I had a root canal in july 2017. all seemed well until about jan 2018. i was feeling around in my mouth with my finger and felt a sore spot on the inner side of my gums at the root canal tooth. i was having a filling replaced so i mentioned it. the explanation given by my dentist - it's cracked on the underside of the tooth and xrays can't pick that up. part of me was wondering if they couldn't get to a branched-off root but i ended up getting it extracted last week =( i have a few unanswered questions which i'll never get answered, such as why it was cracked? was it due to the root canal treatment itself that weakened the tooth? was there anything more the dentist could've done to re-enforce the tooth? was there something else that would've been done to prevent me from losing it? =(
 
AngelCatMei

AngelCatMei

Member
Joined
Oct 8, 2017
Messages
87
Location
Singapore
I had a root canal in july 2017. all seemed well until about jan 2018. i was feeling around in my mouth with my finger and felt a sore spot on the inner side of my gums at the root canal tooth. i was having a filling replaced so i mentioned it. the explanation given by my dentist - it's cracked on the underside of the tooth and xrays can't pick that up. part of me was wondering if they couldn't get to a branched-off root but i ended up getting it extracted last week =( i have a few unanswered questions which i'll never get answered, such as why it was cracked? was it due to the root canal treatment itself that weakened the tooth? was there anything more the dentist could've done to re-enforce the tooth? was there something else that would've been done to prevent me from losing it? =(

I am having the same issues too. I am 5 month into root canal and lately, it started to feel weird. It's a come and goes pain, sometimes there will be throbbing feel too. Mentioned it to the dentist who did my root canal as well as my braces, she said that it might be due to the elastic force and teeth movement. It did moved however I am not convince that it will cause a throbbing feel.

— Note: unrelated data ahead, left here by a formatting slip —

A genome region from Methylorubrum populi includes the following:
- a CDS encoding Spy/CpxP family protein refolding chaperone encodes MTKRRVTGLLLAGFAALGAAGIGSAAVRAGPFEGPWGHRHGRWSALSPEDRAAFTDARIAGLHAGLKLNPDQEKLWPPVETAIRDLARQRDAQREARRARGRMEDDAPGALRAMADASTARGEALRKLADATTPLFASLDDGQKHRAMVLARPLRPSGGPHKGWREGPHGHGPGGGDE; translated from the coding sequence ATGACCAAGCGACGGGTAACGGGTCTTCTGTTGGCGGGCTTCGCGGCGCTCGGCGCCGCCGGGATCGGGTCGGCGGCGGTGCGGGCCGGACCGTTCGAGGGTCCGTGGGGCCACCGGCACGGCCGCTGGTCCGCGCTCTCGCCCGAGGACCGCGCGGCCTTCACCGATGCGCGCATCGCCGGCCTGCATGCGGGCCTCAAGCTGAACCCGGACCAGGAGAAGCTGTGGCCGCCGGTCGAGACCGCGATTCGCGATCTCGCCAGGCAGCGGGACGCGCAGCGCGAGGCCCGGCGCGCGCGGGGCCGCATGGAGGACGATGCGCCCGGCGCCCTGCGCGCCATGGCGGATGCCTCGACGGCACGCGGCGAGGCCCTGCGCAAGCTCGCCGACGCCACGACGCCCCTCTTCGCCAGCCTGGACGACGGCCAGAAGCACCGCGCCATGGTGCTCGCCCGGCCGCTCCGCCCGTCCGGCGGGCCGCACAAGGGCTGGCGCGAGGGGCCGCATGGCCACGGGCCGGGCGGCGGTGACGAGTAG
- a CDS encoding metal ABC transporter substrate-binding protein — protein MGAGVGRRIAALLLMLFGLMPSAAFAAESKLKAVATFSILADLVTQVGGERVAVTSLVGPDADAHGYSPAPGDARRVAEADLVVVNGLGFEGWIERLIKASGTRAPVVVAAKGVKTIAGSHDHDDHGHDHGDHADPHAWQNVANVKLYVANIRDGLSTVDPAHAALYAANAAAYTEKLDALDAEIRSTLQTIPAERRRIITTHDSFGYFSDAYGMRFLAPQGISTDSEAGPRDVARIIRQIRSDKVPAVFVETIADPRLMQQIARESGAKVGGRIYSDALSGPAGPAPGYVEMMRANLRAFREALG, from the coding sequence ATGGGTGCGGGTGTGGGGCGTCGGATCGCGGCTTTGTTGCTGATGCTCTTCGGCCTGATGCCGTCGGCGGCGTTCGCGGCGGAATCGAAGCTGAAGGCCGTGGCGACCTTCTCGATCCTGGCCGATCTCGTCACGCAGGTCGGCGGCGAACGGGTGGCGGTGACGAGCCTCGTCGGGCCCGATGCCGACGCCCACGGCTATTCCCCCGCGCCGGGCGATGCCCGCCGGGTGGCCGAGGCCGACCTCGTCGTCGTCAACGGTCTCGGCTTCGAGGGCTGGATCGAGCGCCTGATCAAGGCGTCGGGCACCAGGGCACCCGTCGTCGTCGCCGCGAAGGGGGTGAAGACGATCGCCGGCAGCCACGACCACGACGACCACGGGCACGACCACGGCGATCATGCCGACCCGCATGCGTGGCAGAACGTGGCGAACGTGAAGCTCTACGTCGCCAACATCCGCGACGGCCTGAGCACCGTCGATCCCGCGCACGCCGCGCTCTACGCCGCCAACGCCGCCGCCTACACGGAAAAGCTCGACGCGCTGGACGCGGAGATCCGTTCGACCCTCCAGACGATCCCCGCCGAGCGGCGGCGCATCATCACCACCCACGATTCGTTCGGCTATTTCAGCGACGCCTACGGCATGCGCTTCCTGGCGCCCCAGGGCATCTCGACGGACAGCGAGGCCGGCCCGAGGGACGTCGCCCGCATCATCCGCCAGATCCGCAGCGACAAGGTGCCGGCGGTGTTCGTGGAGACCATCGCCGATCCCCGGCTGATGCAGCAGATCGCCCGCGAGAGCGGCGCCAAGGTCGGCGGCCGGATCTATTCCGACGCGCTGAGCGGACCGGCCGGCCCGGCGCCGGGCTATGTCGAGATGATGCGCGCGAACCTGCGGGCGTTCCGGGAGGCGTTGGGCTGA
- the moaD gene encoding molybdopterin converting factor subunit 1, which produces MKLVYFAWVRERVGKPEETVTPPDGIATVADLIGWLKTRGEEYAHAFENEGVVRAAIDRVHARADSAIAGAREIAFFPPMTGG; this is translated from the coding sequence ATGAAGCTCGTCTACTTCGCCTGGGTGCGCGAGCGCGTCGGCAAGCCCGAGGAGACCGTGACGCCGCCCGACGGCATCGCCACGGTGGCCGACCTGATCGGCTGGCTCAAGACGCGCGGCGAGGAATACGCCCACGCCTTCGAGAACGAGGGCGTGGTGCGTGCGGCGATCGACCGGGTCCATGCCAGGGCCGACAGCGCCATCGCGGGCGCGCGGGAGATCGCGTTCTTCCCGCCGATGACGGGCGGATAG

I went to took an x-ray with another dentist as my usual dentist doesn't seems to care as she think that it is nothing (ofc, it's not her tooth). Second dentist say that there seems to be an infection in one of the root, I showed her my pre-root canal x-ray and she said however it seems to be healing well as the infection is getting smaller (I believe she means that the bone are filling in).

It is always sore after an adjustment therefore I'm not sure is it due to lingering infection or the ligament is just stressed out. I'm going on a vacation soon and it is definitely gonna be a mood spoiler if this tooth flare up. If I could, I would just ask the dentist to yank this tooth out of my jaw.. However I'm in the mid of braces treatment and this tooth is my first molar which has a molar band on it and I'm not too sure if yanking it out will affect the braces progress.

Sorry about sharing my story here but I just want to say that I wonder why does root canal failed too and I realized most dentist don't really care to explain why or perhaps they're unsure about it too since there is no guarantee answers in medical industry..
 
Gordon

Gordon

Administrator
Staff member
Verified dentist
Joined
Oct 25, 2005
Messages
7,857
Because they do.

I'm sorry but when you're dealing with a very complex biological system, sometimes things can happen in ways that we can't predict and can't account for.

I've already gone over this in a different thread, but a RCT cannot completely seal up the canal system of a tooth, the bugs can still find ways to get past the sealant. The whole objective is to try to seal the canal space enough that the minimal number of bugs can get out into the spaces beyond and cause mischief.

Bear in mind also that for a tooth to need RCT in the first place, it's already heavily compromised due to decay, the structure has been damaged badly and there are loads of bacteria in the microscopic spaces in the dentine tubules etc. Because of this, bacteria will almost always find ways back into the canal spaces and from there into the danger zone around the apexes of the roots.

There's also a massive difference in people's immune systems response to any bugs that manage to get into the apex system, probably even in the same person but at different times the response varies.

In short, as dentists, we don't like the situation any more than you patients do, probably worse actually, most dentists are terrible at self flagellation when things don't go as we hope, but there really is nothing we can do about it at the current state of our knowledge.